Even when the brain is functioning correctly, it is difficult for the brain to resist choosing a short term gain over a more lucrative long term gain. Dr Johnathon Cohen showed using an MRI machine that a choice between a short term gain and a long term involved an emotional decision.
The role of the pre-frontal cortex in making creative decisions
Sometimes the pre-frontal cortex can override an instinctive decisions with creative thinking. In times of crisis when the best way out is counter-intuitive the people are able to dismiss what feels right to make a creative decision. Something that is uniquely human and creates new ways of solving problems. The pre-frontal brain is uniquely human: something that human ancestors don't share.
One source of scientist's knowledge on the pre-frontal cortex is from damage and disease. From the days of frontal lobotomies, through to tumors on the pre-frontal lobe preventing choices from being made correctly. One study was by Dr. Kenneth Heilman on a young girl: Mary Jackson had a bright future, though she had grown up in a poor inner-city neighborhood she won a scholarship to an Ivy league university. In her first two years she made the dean's list every semester. However something went wrong in her sophomore year. Although she had been raised a devout Baptist who rarely drank alcohol she began to drink alarming amounts, started sleeping around, broke up with her long term girlfriend and ultimately ended up on crack. Her grades slipped and she became angry and verbally abusive: her performance and health continued to deteriorate throughout the year. She finally saw a doctor for a case of pneumonia that would not go away. The doctor revealed a dread diagnosis: Mary Jackson had become infected with HIV and now was suffering from AIDS. Mary said she could not understand her behavior, the doctor suspected a personality disorder, but she had one other symptom that made him suspicious: she had not had a menstrual period for months. Suspecting a disorder of her pituitary gland, he referred her to the neurologist Dr. Kenneth Heilman.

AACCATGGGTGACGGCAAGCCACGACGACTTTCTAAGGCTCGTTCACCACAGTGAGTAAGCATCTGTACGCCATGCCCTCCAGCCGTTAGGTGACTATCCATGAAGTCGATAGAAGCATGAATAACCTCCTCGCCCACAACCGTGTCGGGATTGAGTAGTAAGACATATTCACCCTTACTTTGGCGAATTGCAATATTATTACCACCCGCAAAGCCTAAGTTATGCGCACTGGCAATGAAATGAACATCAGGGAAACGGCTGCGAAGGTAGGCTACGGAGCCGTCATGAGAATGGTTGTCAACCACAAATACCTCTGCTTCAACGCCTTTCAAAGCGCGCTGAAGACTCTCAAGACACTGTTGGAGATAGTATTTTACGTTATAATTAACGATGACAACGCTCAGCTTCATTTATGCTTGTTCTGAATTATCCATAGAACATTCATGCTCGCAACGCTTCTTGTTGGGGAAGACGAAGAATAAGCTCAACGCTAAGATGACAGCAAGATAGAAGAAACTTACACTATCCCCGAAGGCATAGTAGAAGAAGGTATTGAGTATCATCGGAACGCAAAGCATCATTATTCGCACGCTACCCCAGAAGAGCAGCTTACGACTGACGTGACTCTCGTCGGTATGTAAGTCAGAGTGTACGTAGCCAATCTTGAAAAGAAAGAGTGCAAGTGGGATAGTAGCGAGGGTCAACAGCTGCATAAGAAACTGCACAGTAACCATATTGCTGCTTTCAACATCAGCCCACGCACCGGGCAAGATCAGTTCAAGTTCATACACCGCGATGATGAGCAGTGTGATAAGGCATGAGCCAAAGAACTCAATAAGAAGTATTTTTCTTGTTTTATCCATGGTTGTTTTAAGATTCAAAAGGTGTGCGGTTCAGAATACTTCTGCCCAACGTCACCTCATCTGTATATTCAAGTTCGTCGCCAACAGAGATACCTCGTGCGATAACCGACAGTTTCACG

Dr. Heilman found that Mary had lost her drive to achieve long-term goals, could not avoid seductive situations, and had become short-tempered and easily frustrated. She also showed signs of environmental dependency syndrome: Mary was highly influenced by her surroundings. Showed a table on which there was a comb, and told not to touch the comb, she would immediately take the comb and start combing her hair.
Using the MRI Heilman found that Mary had a tumor on her frontal lobe that once removed Mary returned to her old self. This illustrates the role of the frontal-lobe in choice.
Another more shocking case was presented at the American Neurological Association by Russell Swerdlow and Jeffrey Burns: a teacher whose brain tumor turned him into a pedophile.
These cases indicate that the human part of the brain plays a part in regulating decision making, without it people are much more susceptible to their environment.
The certainty trap
Sometimes we think we have made up our minds when we have not. Clear-cut decisions are not always based on absolute certainty: when you think you have made up your mind on the facts you've often dismissed information. One study mentioned was by Philip Tetlock who assessed 82,361 predictions by 284 political pundits to check their accuracy. In his conclusion noted there were two cognitive styles: the hedgehog or the fox:
- The hedgehog
- is said to know one thing and know it well. He sees events and trends in terms of his big idea, and aggressively extends it into new realms. Hedgehogs tend to be confident in the applicability of their fundamental concepts and impatient with those who "do not get it".
- The Fox
- in contrast know many small things which they bring to bear in their analysis in a dynamical and flexible way. They tend to be uncertain and flexible, "on the other hand" types who are skeptical about their own predictive ability and in fact about the whole enterprise of making predictions in such an intractable realm.
He found, because the media liked to select experts--- who have strong opinions rather than balanced--- that the most famous pundits had the most unreliable predictions: they were hedgehogs.
A number of studies (Link, link) have also been conducted using MRi machines to see what areas of the brain were used when making political decisions, despite being given facts that should be evaluated in making a decision subjects mainly chose using emotion: they were not evaluating the information that might change their preconceptions. A Confirmation Bias.
Having all the facts is often not enough, preconceptions and biases cause some facts to be overlooked. When making decisions we should actively resist the urge to suppress argument. Also when explaining a something, often the facts will not speak for themselves.